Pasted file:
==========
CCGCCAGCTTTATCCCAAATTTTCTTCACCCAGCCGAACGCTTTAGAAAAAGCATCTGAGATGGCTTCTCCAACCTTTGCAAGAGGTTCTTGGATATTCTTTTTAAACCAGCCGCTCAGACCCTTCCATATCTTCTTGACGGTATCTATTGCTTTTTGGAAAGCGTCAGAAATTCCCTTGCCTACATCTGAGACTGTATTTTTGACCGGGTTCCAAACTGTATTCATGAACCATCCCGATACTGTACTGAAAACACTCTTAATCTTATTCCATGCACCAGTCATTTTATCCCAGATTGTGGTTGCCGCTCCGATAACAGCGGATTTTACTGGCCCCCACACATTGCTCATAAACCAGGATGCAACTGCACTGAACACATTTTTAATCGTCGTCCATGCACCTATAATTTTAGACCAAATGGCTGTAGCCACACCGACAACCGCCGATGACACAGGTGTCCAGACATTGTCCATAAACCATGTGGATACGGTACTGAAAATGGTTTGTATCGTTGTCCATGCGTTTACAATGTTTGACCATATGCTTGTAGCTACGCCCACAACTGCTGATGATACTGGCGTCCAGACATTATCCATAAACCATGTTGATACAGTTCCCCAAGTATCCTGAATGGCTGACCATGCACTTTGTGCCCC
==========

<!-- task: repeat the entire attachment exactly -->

CCGCCAGCTTTATCCCAAATTTTCTTCACCCAGCCGAACGCTTTAGAAAAAGCATCTGAGATGGCTTCTCCAACCTTTGCAAGAGGTTCTTGGATATTCTTTTTAAACCAGCCGCTCAGACCCTTCCATATCTTCTTGACGGTATCTATTGCTTTTTGGAAAGCGTCAGAAATTCCCTTGCCTACATCTGAGACTGTATTTTTGACCGGGTTCCAAACTGTATTCATGAACCATCCCGATACTGTACTGAAAACACTCTTAATCTTATTCCATGCACCAGTCATTTTATCCCAGATTGTGGTTGCCGCTCCGATAACAGCGGATTTTACTGGCCCCCACACATTGCTCATAAACCAGGATGCAACTGCACTGAACACATTTTTAATCGTCGTCCATGCACCTATAATTTTAGACCAAATGGCTGTAGCCACACCGACAACCGCCGATGACACAGGTGTCCAGACATTGTCCATAAACCATGTGGATACGGTACTGAAAATGGTTTGTATCGTTGTCCATGCGTTTACAATGTTTGACCATATGCTTGTAGCTACGCCCACAACTGCTGATGATACTGGCGTCCAGACATTATCCATAAACCATGTTGATACAGTTCCCCAAGTATCCTGAATGGCTGACCATGCACTTTGTGCCCC